PARIS — Riccardo Tisci is getting ready for his “Breakfast at Tiffany’s” moment — version 2.0.
WWD has learned that Givenchy’s buzzy designer is decamping from Paris and will stage the brand’s spring 2016 fashion show during New York Fashion Week, set to run from Sept. 10 to Sept. 17.
The Sept. 11 runway spectacle, with a party to follow, is part of a double-header for the French fashion house, which is set to open a 5,000-square-foot, Tisci-designed flagship at 747 Madison Avenue at 65th Street toward the end of August.
“It’s a very delicate day for America, and so the show is going to be a celebration of family and love,” Tisci said in an exclusive interview, also disclosing that he is collaborating on the event with his friend, the performance artist Marina Abramović. “She’s going to help me to art direct the show. It’s going to be very interesting.”
The twin developments telegraph that Givenchy has strong ambitions for the U.S., which represents about 20 percent of the total business. Market sources estimate the brand is approaching revenues of 400 million euros, or $447.4 million at current exchange rates.
“We think that the U.S. market is very dynamic,” said Philippe Fortunato, chairman and chief executive officer, describing strong domestic consumption in addition to surging tourism from Europe, Asia and South America. “It is strong, solid and growing.”
At present, Givenchy operates two freestanding boutiques in America — in the Miami Design District and Wynn Las Vegas — and Fortunato disclosed plans to expand in Florida next year with a unit in the Aventura Mall.
The brand, controlled by LVMH Moët Hennessy Louis Vuitton, is also looking to open in California — likely Orange County first, followed by Beverly Hills — and to leverage distribution with key wholesale partners in America, which include Neiman Marcus, Bergdorf Goodman and Saks Fifth Avenue, he added.
Givenchy has been absent from the Manhattan retail scene since 2006, when it vacated its prior 710 Madison Avenue address. Fortunato called the neighborhood “a beacon to the entire American market,” as well as the premier destination for local luxury clients.
He hailed the one-off New York show as a natural, given strong parallels between the house’s founder and Tisci, its fifth couturier.
Hubert de Givenchy brought his couture and ready-to-wear to the U.S. market early in his career, and forged strong relations with wealthy families and Hollywood elite, most famously dressing Audrey Hepburn for a number of film roles.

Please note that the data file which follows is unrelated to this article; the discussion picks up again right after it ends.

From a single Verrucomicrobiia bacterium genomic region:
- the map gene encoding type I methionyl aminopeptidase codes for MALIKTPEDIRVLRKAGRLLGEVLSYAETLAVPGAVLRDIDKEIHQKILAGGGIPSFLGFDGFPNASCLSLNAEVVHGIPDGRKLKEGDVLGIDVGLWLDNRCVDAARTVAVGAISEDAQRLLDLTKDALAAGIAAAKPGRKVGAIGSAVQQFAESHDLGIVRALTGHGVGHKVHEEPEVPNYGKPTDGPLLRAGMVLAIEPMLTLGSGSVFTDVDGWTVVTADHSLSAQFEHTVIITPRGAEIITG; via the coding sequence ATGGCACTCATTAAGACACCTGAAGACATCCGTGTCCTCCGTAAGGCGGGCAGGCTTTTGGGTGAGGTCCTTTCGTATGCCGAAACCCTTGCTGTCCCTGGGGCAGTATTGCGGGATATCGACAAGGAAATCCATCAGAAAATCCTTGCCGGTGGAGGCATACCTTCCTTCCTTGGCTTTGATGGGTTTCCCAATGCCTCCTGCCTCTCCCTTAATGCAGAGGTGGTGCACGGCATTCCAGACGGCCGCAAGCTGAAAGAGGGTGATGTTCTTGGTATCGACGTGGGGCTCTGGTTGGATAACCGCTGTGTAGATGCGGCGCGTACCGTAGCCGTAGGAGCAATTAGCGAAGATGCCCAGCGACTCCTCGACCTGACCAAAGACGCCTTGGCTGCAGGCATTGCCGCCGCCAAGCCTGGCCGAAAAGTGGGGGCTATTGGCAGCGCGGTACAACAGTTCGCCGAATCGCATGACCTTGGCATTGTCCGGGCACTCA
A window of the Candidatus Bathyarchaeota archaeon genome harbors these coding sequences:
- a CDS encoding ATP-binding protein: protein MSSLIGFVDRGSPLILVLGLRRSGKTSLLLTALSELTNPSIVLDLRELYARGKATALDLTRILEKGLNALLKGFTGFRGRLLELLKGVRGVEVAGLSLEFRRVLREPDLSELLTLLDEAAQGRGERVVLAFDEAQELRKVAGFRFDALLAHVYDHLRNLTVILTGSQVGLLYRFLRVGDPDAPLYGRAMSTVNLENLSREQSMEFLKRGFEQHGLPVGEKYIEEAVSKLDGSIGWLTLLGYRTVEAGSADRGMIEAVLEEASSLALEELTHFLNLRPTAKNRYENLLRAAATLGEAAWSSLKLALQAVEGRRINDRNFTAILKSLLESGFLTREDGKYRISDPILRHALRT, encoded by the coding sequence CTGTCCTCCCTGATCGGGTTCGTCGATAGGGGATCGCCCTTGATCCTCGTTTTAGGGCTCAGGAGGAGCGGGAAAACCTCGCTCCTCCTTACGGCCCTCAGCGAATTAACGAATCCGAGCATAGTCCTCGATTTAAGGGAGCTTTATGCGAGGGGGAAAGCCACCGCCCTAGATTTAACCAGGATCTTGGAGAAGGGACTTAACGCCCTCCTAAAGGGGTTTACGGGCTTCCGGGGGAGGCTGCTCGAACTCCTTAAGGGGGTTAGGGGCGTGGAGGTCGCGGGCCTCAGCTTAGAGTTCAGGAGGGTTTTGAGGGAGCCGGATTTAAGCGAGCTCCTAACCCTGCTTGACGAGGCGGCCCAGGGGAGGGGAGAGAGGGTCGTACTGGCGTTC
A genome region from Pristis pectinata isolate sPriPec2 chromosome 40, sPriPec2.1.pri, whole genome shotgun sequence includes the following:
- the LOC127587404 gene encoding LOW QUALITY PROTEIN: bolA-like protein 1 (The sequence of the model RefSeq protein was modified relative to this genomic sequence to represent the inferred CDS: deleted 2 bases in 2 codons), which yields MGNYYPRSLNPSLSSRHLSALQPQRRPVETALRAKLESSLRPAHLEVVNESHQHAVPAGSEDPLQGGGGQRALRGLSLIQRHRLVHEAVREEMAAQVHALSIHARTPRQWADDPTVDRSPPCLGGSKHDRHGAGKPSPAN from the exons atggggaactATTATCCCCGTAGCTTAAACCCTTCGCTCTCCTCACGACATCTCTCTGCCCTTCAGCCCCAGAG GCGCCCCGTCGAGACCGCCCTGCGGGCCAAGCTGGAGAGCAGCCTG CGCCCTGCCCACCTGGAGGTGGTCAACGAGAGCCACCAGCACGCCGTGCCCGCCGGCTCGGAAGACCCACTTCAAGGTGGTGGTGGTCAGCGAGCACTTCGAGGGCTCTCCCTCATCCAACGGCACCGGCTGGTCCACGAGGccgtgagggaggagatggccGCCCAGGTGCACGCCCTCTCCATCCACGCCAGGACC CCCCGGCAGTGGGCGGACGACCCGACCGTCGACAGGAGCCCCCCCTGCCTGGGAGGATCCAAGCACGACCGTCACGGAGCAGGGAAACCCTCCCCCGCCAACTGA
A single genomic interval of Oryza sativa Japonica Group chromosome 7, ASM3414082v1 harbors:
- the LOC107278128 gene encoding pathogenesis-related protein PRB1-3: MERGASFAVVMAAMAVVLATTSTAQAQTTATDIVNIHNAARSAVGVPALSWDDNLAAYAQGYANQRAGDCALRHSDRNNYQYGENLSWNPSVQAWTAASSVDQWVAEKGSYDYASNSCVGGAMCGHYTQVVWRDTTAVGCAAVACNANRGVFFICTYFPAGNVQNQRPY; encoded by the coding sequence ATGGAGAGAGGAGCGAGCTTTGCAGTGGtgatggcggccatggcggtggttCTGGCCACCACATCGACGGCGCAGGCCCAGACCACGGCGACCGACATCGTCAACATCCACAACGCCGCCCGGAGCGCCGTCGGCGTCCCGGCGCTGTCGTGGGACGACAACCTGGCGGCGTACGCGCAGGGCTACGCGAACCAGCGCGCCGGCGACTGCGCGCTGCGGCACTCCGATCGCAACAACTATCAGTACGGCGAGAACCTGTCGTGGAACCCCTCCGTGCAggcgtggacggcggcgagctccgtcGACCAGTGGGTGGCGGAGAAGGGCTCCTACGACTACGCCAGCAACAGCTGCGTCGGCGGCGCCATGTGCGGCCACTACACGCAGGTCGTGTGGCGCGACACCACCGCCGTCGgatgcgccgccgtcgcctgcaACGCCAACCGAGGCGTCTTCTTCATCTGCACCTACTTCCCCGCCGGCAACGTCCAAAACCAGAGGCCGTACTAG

“It seems like history repeating itself,” Fortunato marveled in an interview, of the parallels between the two designers.
Tisci has long declared a passion for America, and the freedom and land of opportunity it represents.
Today, he spends a considerable amount of time in Manhattan, where he has a place, and he collaborates closely with a wide swath of top talent in music — including Madonna, Rihanna, Beyoncé and Kanye West — and film, such as Jessica Chastain, Julia Roberts, Julianne Moore, Amanda Seyfried, Naomi Watts and Cate Blanchett.
Coincidentally, the Manhattan event falls as Tisci marks his first decade at the house.
Since arriving at Givenchy in 2004, he has heated up the brand with his pulse-pounding shows, and his blend of streetwear and couture; masculinity and femininity; darkness and romanticism.
References to America in Givenchy collections are frequent and diverse, from cowboys in his spring 2009 women’s collection to surf culture, pinups and American sportswear for his spring 2012 outing.
Since taking on Givenchy men’s wear in 2008, the designer has referenced baseball and the iconography of photographer Robert Mapplethorpe in his collections. His spring 2016 men’s show, which took place here Friday night, was an homage to workwear, loaded with denim, bandanas and star motifs.
A collector of American flags since he was a teenager, Tisci said he now does most of his research in the U.S., frequenting museums, Broadway shows and movie theaters.
“It gives me so much energy, and I’m very inspired by the culture,” he said. “I feel free when I’m there.”
Asked to account for Givenchy’s resonance in the U.S., Tisci mused that he always considers wearability and comfort in his designs, in addition to the edgy femininity and couture elegance he plies.
He noted he would now oversee the design of all stores, with units in Milan, Rome and London coming soon.